The couple were remarkably happy together considering that the marriage had been arranged. However, Marie Thérèse would not have a long life. In the beginning of 1746 the new Dauphine found herself to be in happy circumstances and was expected to go into labour in early July. July came and as the days passed the court became increasingly impatient since the birth of a boy would mean that the line of succession would be far more secure. Finally, the Dauphine went into labour on 19 July and gave birth to a healthy girl.
|Marie Thérèse Raphaëlle|
Louis Ferdinand was absolutely besotted with is daughter although the rest of the court was less enthusiastic. It soon became clear that all was not well, though.
In the days following the birth the Dauphine had been unwell but the doctors had not considered her to be in any danger. On the night of the 21 July her condition suddenly deteriorated. Thanks to the vigilant Duc de Luynes we know that she had a high fever which doubled at about three o'clock in the morning. The physician was sent for and the priest soon followed. She did not improve during the night and when her husband came to see her - he had been wakened at seven - she could not recognise him.
A few hours later she became unconscious and the doctors immediately decided to bleed her. She was bled twice: first at ten o'clock and then at eleven. Naturally, it did nothing but weaken her. Marie Thérèse died half an hour after she was bled the second time. She was just 20 years old.
Her death sparked grief as well as curiosity. Death in childbirth was nothing new and would continue to be a real threat (and still is). The odd thing was that the delivery had gone without complications although it had been a bit long. As a result the doctors were left with a mystery on their hands: since the Dauphine had gone through the birth just fine then why did she suddenly die?
Custom dictated that her remains was to be autopsied. The doctors concluded that her death had not been due to the childbirth since her faculties were normal. They only noted that she had an "abundance of milk". This led the doctors to the - to us - odd diagnosis that she had died from being smothered by the excess of milk! The physicians felt certain about their sentence when they found "milk" in her brain - the white fluid was most likely pus from infection.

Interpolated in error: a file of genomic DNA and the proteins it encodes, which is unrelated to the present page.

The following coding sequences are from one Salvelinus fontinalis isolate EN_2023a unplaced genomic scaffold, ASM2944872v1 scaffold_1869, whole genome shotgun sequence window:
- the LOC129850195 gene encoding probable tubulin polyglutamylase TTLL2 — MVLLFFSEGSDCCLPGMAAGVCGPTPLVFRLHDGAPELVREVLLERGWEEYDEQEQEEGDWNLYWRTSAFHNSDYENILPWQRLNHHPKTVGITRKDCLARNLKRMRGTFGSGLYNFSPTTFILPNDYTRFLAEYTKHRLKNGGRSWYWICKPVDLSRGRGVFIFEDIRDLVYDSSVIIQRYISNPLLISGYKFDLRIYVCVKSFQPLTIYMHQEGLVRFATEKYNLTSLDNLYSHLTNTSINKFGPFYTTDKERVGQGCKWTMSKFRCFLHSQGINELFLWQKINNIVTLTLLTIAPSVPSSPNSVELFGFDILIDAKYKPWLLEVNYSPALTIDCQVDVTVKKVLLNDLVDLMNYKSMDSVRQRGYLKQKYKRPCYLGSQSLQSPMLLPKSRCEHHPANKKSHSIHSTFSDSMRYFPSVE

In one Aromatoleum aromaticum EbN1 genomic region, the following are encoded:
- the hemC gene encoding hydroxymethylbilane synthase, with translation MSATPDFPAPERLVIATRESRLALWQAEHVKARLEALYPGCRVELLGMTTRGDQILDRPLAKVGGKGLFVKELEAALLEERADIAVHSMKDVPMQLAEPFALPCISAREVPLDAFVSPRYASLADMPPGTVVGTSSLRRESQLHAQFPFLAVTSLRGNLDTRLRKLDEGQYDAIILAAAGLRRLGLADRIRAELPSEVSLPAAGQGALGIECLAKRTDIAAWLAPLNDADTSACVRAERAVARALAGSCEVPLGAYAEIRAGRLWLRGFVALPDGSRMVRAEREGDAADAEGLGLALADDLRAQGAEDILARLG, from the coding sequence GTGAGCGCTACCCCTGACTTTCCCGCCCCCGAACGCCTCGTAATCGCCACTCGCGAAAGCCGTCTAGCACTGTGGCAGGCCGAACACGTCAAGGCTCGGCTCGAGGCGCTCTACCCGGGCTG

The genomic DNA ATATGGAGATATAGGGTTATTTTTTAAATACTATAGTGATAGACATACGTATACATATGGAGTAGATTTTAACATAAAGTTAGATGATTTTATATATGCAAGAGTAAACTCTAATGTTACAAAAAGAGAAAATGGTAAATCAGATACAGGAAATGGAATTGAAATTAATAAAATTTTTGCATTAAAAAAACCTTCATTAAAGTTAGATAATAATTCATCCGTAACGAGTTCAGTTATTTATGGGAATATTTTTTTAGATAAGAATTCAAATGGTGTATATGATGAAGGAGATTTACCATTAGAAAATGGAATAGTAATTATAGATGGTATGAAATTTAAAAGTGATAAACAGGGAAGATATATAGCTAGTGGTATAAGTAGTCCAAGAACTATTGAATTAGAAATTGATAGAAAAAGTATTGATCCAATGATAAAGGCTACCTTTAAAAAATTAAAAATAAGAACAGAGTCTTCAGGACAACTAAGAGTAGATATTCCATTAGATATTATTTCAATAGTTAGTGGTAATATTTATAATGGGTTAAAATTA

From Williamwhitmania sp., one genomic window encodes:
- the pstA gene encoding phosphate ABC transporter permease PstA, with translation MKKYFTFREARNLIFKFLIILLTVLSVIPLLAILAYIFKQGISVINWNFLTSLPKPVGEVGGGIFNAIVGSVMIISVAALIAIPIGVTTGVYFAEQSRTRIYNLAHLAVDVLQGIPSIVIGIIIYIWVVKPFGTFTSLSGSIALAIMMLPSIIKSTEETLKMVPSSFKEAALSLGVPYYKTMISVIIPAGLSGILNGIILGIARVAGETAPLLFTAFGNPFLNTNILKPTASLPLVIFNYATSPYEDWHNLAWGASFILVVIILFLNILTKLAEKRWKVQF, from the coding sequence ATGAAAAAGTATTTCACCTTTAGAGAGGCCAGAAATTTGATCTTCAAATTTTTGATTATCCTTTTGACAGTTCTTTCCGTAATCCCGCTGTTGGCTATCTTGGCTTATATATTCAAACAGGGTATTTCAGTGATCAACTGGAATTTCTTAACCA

|State funeral of the Dauphine at Saint-Denis|
Today, we know that although a woman goes through labour without complications she is not out of the woods yet. There is a great risk of both haemorrhages and infections following the birth. In our days these are luckily far less dangerous since most births take place in clean environments under the care of doctors with greater knowledge than those who attended to the Dauphine.
It is far more likely that the death of Marie Thérèse was in fact caused by an infection following the birth. Puerperal fevers are known to occur after the birth itself is over and one of the characteristics of this particular fever is an excess of milk "production". The cause of such a fever can be due to either poor hygiene or that a piece of the placenta is stuck in the uterus. It is all but certain the she developed an infection in the blood - called septicaemia - which required urgent medical treatment. It also explains why she could not recognise her husband since the infection had gone to her brain through the blood.
Sadly, Marie Thérèse could have survived if her doctors had known more on the subject. The only consolation is that the doctors are not personally to blame; medical science simply had not gone far enough to shed light on such a phenomena.
The little girl was christened Marie Thérèse by the request of the father who wanted to honour his late wife. Sadly, the infant would die herself just three years later.